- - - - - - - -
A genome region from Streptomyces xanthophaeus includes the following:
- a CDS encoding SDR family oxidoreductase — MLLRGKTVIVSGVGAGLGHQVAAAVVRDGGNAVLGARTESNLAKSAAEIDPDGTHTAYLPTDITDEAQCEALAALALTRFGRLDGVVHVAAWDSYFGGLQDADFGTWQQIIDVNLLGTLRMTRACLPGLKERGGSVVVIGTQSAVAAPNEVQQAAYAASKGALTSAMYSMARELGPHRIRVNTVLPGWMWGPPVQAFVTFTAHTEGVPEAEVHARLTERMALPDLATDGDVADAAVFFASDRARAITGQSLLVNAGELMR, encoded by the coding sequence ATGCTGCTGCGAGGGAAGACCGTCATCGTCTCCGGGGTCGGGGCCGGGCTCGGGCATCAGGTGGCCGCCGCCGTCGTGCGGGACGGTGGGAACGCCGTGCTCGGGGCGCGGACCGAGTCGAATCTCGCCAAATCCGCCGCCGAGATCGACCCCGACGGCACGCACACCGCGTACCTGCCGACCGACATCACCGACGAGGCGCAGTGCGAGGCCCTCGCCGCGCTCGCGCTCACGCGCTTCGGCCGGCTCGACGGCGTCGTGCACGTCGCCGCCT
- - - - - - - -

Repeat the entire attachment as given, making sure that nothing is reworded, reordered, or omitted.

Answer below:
A genome region from Streptomyces xanthophaeus includes the following:
- a CDS encoding SDR family oxidoreductase — MLLRGKTVIVSGVGAGLGHQVAAAVVRDGGNAVLGARTESNLAKSAAEIDPDGTHTAYLPTDITDEAQCEALAALALTRFGRLDGVVHVAAWDSYFGGLQDADFGTWQQIIDVNLLGTLRMTRACLPGLKERGGSVVVIGTQSAVAAPNEVQQAAYAASKGALTSAMYSMARELGPHRIRVNTVLPGWMWGPPVQAFVTFTAHTEGVPEAEVHARLTERMALPDLATDGDVADAAVFFASDRARAITGQSLLVNAGELMR, encoded by the coding sequence ATGCTGCTGCGAGGGAAGACCGTCATCGTCTCCGGGGTCGGGGCCGGGCTCGGGCATCAGGTGGCCGCCGCCGTCGTGCGGGACGGTGGGAACGCCGTGCTCGGGGCGCGGACCGAGTCGAATCTCGCCAAATCCGCCGCCGAGATCGACCCCGACGGCACGCACACCGCGTACCTGCCGACCGACATCACCGACGAGGCGCAGTGCGAGGCCCTCGCCGCGCTCGCGCTCACGCGCTTCGGCCGGCTCGACGGCGTCGTGCACGTCGCCGCCT